Denise in the berry patch
annoying "bird guard" calls used to chase the birds out of the blueberry patch. blueberries come ready in july. this year, harvest started a week or so later than usual due to the cold spring. we enjoy picking at craig's since it's really off the beaten path and kinda hidden

Emily, Denise and Debbie
, very well established patch, located in a plain community (quiet) and it's the place where many memories have been made. you see families and friends coming together to pick their annual quota of blueberries. much laughter is heard in the patch, along with many complaints about the heat. this year it was 90 degrees while we were picking. poor emily developed a bit of heat stroke and hung out in the shade most of the second day of picking.

a few years ago, my chef friend martha, gave me a wonderful new recipe for blueberries, blueberry salsa.

blueberry salsa

3 c. blueberries, roughly chopped
1 red bell pepper, diced
2 scallions, including green tops, thinly sliced
1-2 jalapeno peppers, diced
3 T. fresh cilantro, minced
juice of one lime
salt and pepper to taste
sugar if desired

mix ingredients well. let flavors combine in frig for one hour. serve.

serving suggestions: use with any curried meat, use on burritos or tacos, eat with spoon or chips. we like it best served with lightly seasoned ground turkey and lime cilantro rice all wrapped up in a large flower tortilla.

Monday, August 11, 2008

makin' cheese

i enjoy making cheese. i got into making cheese when i was goat sitting my friend lorene's milk goats a few years ago. i had to milk them twice a day and had oodles of goat milk around. i bought a package of rennet at the amish bulk goods store and jumped right in. i use the recipes on dr. fankhauser's website, since his recipes are geared for people like me, the small home cheese maker. there's no special equipment or cultures to buy to make most of the cheeses featured on his website. i like that his recipes allow you the opportunity to try cheese making before dumping big $$ into cheese making supplies.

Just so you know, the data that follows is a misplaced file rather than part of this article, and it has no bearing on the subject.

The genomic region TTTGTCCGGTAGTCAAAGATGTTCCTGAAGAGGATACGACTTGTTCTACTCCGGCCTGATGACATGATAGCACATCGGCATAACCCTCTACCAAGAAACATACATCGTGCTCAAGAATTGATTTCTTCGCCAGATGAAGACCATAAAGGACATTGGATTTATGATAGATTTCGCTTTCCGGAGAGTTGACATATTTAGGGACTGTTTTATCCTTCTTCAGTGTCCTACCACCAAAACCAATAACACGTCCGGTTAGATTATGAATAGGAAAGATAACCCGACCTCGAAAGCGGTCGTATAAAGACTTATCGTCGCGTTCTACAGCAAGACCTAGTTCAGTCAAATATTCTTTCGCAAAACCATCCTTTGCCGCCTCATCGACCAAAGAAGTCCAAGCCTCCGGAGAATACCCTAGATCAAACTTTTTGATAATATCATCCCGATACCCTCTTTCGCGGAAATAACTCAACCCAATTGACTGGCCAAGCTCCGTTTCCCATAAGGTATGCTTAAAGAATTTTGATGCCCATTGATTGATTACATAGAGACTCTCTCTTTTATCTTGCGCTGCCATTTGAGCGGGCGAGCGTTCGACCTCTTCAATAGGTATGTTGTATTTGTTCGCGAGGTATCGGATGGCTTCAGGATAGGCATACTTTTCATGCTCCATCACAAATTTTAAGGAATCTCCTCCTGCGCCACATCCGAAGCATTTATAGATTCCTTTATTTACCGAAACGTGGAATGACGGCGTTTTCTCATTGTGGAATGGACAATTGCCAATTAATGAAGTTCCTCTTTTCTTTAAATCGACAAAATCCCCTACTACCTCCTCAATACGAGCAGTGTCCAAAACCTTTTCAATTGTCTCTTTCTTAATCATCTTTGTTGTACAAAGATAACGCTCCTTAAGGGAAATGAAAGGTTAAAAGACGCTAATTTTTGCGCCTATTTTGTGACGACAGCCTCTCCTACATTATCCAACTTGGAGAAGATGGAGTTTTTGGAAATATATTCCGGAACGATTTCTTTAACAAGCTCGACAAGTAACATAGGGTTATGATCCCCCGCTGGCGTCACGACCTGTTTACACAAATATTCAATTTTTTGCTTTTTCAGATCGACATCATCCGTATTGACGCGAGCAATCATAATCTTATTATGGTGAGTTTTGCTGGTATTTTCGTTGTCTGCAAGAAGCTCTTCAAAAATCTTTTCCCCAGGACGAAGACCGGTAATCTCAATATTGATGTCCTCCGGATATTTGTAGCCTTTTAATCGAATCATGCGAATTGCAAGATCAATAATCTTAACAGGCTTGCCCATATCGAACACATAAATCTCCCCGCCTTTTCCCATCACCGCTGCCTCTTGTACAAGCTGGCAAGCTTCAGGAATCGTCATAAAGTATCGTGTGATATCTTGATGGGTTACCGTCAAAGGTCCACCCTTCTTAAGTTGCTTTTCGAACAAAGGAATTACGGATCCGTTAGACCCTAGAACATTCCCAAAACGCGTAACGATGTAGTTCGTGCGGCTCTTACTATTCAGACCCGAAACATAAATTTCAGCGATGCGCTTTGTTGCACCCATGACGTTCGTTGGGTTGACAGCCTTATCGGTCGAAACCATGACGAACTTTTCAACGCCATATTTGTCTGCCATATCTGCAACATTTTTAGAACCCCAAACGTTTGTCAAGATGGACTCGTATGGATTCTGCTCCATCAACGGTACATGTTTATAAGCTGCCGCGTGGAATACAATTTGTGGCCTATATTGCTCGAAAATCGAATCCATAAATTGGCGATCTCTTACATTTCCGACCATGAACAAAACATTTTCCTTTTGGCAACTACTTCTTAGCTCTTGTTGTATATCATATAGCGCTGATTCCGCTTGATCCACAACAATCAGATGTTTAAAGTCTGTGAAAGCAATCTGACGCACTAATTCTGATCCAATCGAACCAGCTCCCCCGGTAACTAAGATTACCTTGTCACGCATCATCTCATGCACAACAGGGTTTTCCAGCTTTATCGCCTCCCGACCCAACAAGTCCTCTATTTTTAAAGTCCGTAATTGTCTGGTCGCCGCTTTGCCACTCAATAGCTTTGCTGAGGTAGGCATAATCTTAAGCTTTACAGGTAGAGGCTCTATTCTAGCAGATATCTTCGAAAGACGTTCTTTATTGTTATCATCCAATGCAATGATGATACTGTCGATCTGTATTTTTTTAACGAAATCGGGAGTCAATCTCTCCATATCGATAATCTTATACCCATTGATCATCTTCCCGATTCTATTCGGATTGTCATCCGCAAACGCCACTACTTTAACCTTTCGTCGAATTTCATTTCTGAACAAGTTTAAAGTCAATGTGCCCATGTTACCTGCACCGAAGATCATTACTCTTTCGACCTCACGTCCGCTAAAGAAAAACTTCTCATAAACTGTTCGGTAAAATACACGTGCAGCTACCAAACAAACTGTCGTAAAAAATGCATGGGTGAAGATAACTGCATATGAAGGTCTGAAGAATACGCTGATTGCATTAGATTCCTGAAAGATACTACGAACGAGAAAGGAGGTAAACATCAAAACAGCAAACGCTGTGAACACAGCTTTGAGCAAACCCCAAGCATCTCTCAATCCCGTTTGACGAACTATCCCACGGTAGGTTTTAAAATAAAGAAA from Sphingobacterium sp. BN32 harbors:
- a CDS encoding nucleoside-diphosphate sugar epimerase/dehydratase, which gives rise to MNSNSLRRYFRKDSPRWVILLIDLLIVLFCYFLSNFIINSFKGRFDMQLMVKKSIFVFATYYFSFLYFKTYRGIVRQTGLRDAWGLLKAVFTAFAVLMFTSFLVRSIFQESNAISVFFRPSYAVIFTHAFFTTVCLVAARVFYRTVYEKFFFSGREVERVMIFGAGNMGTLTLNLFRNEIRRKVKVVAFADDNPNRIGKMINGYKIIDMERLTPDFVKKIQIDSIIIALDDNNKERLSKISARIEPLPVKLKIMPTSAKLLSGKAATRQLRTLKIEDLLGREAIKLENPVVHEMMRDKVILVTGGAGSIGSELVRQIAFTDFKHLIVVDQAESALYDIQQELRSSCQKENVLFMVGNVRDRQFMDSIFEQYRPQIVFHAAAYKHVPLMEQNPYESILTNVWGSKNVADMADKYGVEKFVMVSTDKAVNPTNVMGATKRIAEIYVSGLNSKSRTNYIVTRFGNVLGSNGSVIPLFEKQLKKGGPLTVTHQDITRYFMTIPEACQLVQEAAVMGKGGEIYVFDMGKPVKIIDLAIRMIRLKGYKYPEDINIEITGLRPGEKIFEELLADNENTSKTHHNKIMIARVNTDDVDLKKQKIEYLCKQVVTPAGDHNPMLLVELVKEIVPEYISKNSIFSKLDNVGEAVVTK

we have a small flock of sheep. the price of sheep cheese is just out of our cheese budget, so we decided to make some of our own. we milked our ewes, (easier than it sounds), and after a few milkings, had enough to make some cheese. sheep milk is surprisingly good. it's light and sweet. i usually make a basic hard cheese which takes about two days. i add whatever herbs are available, or the family favorite, pesto.

i'm not going to give out cheese making instructions here. the link above does a great job. i'm not an expert, just enthusiastic about making my own food. there are plenty of other sites out there with instructions.

the hardest part about making cheese, in my experience, is getting the chemistry right. yes, there is lots of chemistry in cheese making. think about it. there are hundreds if not thousands of different kinds of cheeses out there. and, for the most part, the ingredients in all cheeses are the same--milk, cultures, rennet, salt. most of the difference in the various types of cheeses is in how these ingredients are combined and at what temperature. i have occasional "cheese disasters" where the curds don't set up right. i have forgotten about the cheese and ended up with a big pot of yogurt too. the chickens and pigs don't mind, as they are the recipients of most mistake cheese attempts.

but when i am successful, look out! friends and family love my pesto goat cheese. it doesn't last long around here. ricotta cheese is an easy cheese to make. extra sustainability points for making ricotta, since you use the whey drained from the curds in your previous batch of cheese. my husband, cameron, came up with a great plan for pressing cheese, ratchet straps. this pressed the cheese quickly and thoroughly.
i'm thankful we have more than one refrigerator. we wrap the cheeses and allow them to cure in the utility room or barn frig. it's easier to put the cheese in a refrigerator other than my kitchen frig so it's "out of sight and out of mind". that way i have my cheese to share on special occasions.

and there you have it....homemade pesto cheese!

welcome to my food blog!

why isn't this a recipe blog? because sourcing your food, acquiring it live and getting it from live state to the dinner table is most of the fun! i will explore local foods from central ohio, from the farm to the table. look for tips on preserving your own food along with recipes and the interesting stories experienced in aquiring local food.